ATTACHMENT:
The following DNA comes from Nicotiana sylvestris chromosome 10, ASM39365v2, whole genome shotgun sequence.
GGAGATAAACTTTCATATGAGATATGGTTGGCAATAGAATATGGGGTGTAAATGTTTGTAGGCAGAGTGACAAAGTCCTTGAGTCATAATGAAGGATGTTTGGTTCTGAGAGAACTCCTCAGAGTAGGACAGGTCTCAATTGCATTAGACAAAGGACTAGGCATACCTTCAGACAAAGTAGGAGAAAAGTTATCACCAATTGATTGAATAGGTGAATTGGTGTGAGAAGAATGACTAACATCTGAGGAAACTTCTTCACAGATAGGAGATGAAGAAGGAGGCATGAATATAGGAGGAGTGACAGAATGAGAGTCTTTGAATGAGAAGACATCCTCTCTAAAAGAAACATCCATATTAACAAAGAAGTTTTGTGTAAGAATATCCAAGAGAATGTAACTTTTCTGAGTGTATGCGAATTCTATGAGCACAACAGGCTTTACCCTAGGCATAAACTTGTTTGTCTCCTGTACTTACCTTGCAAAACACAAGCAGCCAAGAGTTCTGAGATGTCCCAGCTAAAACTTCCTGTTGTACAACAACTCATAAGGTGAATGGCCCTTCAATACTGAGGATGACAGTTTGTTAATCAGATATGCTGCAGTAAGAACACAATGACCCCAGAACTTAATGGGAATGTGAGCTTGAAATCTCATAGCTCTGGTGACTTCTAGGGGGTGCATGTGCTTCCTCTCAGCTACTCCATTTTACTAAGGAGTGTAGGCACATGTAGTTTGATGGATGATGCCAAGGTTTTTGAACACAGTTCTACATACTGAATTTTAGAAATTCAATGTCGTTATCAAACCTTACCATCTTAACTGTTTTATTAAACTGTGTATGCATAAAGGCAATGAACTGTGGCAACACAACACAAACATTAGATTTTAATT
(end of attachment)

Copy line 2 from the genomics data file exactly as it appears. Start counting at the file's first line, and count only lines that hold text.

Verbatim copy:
GGAGATAAACTTTCATATGAGATATGGTTGGCAATAGAATATGGGGTGTAAATGTTTGTAGGCAGAGTGACAAAGTCCTTGAGTCATAATGAAGGATGTTTGGTTCTGAGAGAACTCCTCAGAGTAGGACAGGTCTCAATTGCATTAGACAAAGGACTAGGCATACCTTCAGACAAAGTAGGAGAAAAGTTATCACCAATTGATTGAATAGGTGAATTGGTGTGAGAAGAATGACTAACATCTGAGGAAACTTCTTCACAGATAGGAGATGAAGAAGGAGGCATGAATATAGGAGGAGTGACAGAATGAGAGTCTTTGAATGAGAAGACATCCTCTCTAAAAGAAACATCCATATTAACAAAGAAGTTTTGTGTAAGAATATCCAAGAGAATGTAACTTTTCTGAGTGTATGCGAATTCTATGAGCACAACAGGCTTTACCCTAGGCATAAACTTGTTTGTCTCCTGTACTTACCTTGCAAAACACAAGCAGCCAAGAGTTCTGAGATGTCCCAGCTAAAACTTCCTGTTGTACAACAACTCATAAGGTGAATGGCCCTTCAATACTGAGGATGACAGTTTGTTAATCAGATATGCTGCAGTAAGAACACAATGACCCCAGAACTTAATGGGAATGTGAGCTTGAAATCTCATAGCTCTGGTGACTTCTAGGGGGTGCATGTGCTTCCTCTCAGCTACTCCATTTTACTAAGGAGTGTAGGCACATGTAGTTTGATGGATGATGCCAAGGTTTTTGAACACAGTTCTACATACTGAATTTTAGAAATTCAATGTCGTTATCAAACCTTACCATCTTAACTGTTTTATTAAACTGTGTATGCATAAAGGCAATGAACTGTGGCAACACAACACAAACATTAGATTTTAATT